I’m not sure where your Scotland figures come from. I was charged £180 for collecting my car after it had been towed away in Edinburgh. I’m not sure whether this was the towing fee and the PCN together. I was late for a meeting at the West End of Edinburgh and parked in a mews. There were no signs on the walls or road markings In the mews. I parked at 9.15, a PCN was issued at 9.25 and the car was towed away at 10.00. There was one other resident parked in residents’ parking and I caused no obstruction. When I returned at 10.30 my car had gone. I found that at the entrance to the mews on the wall of a house there was a bronze plaque 15×7 cm inscribed with “No Parking. No. 1570”. This was 60 m from the square in which I had parked. I appealed without success!

Vernon Brotherson says:
25 October 2013

The ‘Pay and Dismay’ article seems unduly sympathetic to persons who park illegally. Those who do so knowingly should accept that there may be consequences, including the possibility of inconvenience and concomitant costs of having their vehicle removed to a car pound. Sadly, it appears that some people regularly park on yellow lines, having calculated that the occasional penalty charge works out cheaper in the long run than paying daily charges in a local car park! Parking restrictions are not there to frustrate motorists. They are often there for road safety reasons or to ensure access for emergency vehicles. Delivery vans and dustbin lorries may also have access restricted by illegally parked vehicles, and even overstaying time at a parking metre could be denying another motorist access to a legal parking space. Councils should be encouraged to remove more illegally parked vehicles. If it concentrates the minds of those who behave irresponsibly then that is a good thing, and if councils make a healthy profit out of it then that is good too as it should mean a lower council tax for the law abiding majority.


It should be the case that the nett revenue [any overall surplus after enforcement and administration costs] from parking fines and permit parking schemes makes a major contribution to the council tax account and therefore benefits council-taxpayers. Strictly speaking, councils are not supposed to be making profits from parking violations and control zones – they were expected to break even taking one year with another so although they should not run at a loss they should not be continuosly accumulating surplus funds. Any surplus funds that due accrue are then intended to be ring-fenced for the improvement of off-street parking, highway safety, public transport, cycling and such like. Under this system, the funding for a whole lot of highway-related spending [including maintenance] has moved from the general account to the parking revenue account which means that the council tax could be lowered. But is it? Alternatively, better and more extensive public services could be provided. But are they? In practice, schemes funded from the parking account have become gold-plated and extravagant in an attempt to use the money and justify the parking enforcement; parking enforcement operations have become administratively expensive and over-zealous, and the managements have become bloated [if the private sector is involved some of this is not readily apparent in physical form because the fat has been converted into executive bonuses and shareholders’ profits]. In consequence of all this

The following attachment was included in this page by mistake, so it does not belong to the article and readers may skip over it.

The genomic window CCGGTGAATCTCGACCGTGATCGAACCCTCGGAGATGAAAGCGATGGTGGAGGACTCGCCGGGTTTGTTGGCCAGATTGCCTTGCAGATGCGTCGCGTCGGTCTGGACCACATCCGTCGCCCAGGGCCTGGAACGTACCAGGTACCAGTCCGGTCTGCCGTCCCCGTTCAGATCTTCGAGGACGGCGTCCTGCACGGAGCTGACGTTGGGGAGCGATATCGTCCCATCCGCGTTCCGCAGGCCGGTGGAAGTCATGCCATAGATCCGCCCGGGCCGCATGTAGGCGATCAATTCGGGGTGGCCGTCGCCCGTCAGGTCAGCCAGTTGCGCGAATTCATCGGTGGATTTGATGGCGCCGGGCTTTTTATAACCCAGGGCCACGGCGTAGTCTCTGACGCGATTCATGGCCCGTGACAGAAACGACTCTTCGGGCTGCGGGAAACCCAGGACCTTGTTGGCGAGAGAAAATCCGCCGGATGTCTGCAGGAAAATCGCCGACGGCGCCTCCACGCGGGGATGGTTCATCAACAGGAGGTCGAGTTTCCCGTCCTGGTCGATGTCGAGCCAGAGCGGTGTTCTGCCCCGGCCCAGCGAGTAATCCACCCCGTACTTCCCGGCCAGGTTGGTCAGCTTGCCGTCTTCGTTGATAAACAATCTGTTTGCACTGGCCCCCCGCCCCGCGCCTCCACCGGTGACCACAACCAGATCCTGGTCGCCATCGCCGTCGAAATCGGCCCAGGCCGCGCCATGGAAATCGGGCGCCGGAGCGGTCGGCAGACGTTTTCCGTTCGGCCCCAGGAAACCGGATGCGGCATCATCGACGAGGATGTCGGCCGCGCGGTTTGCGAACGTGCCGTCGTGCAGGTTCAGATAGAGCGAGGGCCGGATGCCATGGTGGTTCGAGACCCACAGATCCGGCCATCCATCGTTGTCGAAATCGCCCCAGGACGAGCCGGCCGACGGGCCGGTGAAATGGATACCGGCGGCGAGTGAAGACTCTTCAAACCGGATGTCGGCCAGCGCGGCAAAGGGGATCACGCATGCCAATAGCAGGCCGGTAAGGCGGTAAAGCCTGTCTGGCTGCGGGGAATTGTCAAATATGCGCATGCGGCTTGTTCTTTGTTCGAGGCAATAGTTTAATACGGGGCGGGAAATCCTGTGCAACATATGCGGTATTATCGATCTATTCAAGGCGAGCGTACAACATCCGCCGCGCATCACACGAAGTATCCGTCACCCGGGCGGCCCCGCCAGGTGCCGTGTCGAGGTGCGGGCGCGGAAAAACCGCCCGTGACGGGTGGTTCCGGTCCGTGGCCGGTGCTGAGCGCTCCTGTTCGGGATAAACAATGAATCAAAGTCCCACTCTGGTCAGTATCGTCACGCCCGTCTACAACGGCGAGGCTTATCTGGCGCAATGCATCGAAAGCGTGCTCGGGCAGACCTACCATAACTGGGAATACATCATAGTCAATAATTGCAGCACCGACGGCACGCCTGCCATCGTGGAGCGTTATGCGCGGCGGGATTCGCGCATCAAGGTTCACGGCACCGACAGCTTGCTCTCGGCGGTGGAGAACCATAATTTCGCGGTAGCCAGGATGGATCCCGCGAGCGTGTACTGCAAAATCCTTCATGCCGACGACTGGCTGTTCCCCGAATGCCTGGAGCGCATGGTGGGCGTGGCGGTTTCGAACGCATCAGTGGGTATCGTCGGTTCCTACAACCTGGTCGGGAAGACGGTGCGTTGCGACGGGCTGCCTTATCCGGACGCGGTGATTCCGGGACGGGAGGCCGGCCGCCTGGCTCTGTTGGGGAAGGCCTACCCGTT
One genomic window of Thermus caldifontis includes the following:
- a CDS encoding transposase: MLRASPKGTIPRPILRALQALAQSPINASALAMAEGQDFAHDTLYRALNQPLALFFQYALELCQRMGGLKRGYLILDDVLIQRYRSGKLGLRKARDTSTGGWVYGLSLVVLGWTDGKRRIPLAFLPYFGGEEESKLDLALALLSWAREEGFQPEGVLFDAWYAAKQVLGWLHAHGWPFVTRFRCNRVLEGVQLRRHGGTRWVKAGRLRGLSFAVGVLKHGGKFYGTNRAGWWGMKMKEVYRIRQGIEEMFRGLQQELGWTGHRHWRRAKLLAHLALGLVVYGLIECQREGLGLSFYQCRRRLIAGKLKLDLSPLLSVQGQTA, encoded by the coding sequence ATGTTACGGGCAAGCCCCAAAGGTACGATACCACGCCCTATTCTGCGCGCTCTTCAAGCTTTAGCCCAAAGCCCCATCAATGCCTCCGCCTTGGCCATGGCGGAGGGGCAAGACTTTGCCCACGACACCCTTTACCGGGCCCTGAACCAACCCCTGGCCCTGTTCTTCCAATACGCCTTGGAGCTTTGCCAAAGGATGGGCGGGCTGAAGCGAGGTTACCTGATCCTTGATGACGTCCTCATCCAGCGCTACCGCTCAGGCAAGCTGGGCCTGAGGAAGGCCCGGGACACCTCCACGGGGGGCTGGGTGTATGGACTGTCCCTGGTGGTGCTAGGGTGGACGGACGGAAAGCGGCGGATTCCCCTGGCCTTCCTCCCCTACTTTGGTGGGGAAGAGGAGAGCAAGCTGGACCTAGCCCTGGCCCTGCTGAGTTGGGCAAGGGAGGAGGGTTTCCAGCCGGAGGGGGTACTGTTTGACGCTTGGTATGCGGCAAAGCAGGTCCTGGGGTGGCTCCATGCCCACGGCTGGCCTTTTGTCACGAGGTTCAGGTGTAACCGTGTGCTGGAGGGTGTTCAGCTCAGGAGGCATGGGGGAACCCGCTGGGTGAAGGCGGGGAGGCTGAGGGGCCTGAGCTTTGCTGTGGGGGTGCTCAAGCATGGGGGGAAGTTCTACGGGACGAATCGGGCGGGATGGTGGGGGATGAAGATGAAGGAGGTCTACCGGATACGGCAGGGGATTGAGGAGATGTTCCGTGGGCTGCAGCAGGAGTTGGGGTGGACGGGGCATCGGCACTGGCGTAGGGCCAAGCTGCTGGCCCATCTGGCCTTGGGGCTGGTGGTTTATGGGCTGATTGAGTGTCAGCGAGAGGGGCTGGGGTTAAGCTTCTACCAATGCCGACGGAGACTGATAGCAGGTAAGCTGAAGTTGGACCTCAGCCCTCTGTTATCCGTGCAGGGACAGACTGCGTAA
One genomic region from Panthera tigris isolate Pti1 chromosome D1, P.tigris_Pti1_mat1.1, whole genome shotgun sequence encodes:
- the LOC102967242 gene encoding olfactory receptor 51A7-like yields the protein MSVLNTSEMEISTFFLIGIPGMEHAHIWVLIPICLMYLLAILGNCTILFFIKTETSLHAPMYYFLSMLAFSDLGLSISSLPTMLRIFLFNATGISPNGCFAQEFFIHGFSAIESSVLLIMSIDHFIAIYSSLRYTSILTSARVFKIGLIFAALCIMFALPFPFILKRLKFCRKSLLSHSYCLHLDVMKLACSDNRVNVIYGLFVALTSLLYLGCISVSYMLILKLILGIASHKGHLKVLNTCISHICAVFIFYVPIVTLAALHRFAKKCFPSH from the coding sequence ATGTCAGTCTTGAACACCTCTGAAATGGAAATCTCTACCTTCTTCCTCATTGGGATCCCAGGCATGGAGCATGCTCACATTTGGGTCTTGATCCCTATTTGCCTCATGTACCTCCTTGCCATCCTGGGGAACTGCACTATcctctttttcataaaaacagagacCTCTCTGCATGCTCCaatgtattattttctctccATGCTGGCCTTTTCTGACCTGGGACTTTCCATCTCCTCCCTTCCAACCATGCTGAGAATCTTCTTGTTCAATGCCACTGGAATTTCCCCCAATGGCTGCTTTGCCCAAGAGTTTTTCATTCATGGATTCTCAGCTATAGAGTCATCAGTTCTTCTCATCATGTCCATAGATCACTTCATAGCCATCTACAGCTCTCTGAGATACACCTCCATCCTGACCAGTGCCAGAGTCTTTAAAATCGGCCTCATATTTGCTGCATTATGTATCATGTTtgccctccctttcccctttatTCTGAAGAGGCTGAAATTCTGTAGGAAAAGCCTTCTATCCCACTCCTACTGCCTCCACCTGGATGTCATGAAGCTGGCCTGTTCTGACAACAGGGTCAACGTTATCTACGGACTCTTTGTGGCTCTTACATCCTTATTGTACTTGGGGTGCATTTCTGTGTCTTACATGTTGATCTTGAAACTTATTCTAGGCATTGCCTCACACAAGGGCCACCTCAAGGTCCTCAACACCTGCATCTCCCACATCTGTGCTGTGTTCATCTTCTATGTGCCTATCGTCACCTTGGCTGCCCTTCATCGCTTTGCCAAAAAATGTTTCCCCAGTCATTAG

we have permit schemes with excessively high charges and restrictive rules to draw in more money from visitors, tradesmen, and second-car owners; waiting restrictions with complicated variations to catch people out, and squads of roving enforcers – backed-up by tow-trucks – determined to protect their jobs. I have always believed that society works best when money is left in the pockets of the people and not washed through the mires of municipal bureaucracy with no doubt well-intentioned but doomed attempts at benevolent redistribution for “benefits” we were not seeking and payrolls for superfluous officials.


I don’t understand why so many people ignore parking restrictions and park where they could cause inconvenience or danger for others. I would follow the rules even if there was no penalty. The only time I have had a parking ticket was just after the unmetered time on the outskirts of a city had been decreased from three hours to two hours and I forgot about the recent change.

Maybe there is a reason to review parking restrictions from time to time but, as Vernon has pointed out, allowance must be made to ensure that emergency vehicles etc. have adequate access.

Simon Sever says:
25 October 2013

Parking in railway stations now begins to equate to the cost of a rail ticket. Ascot parking £7.00, return ticket with railcard to Waterloo £9.40. Ridiculous charges lead to people parking where they shouldn’t.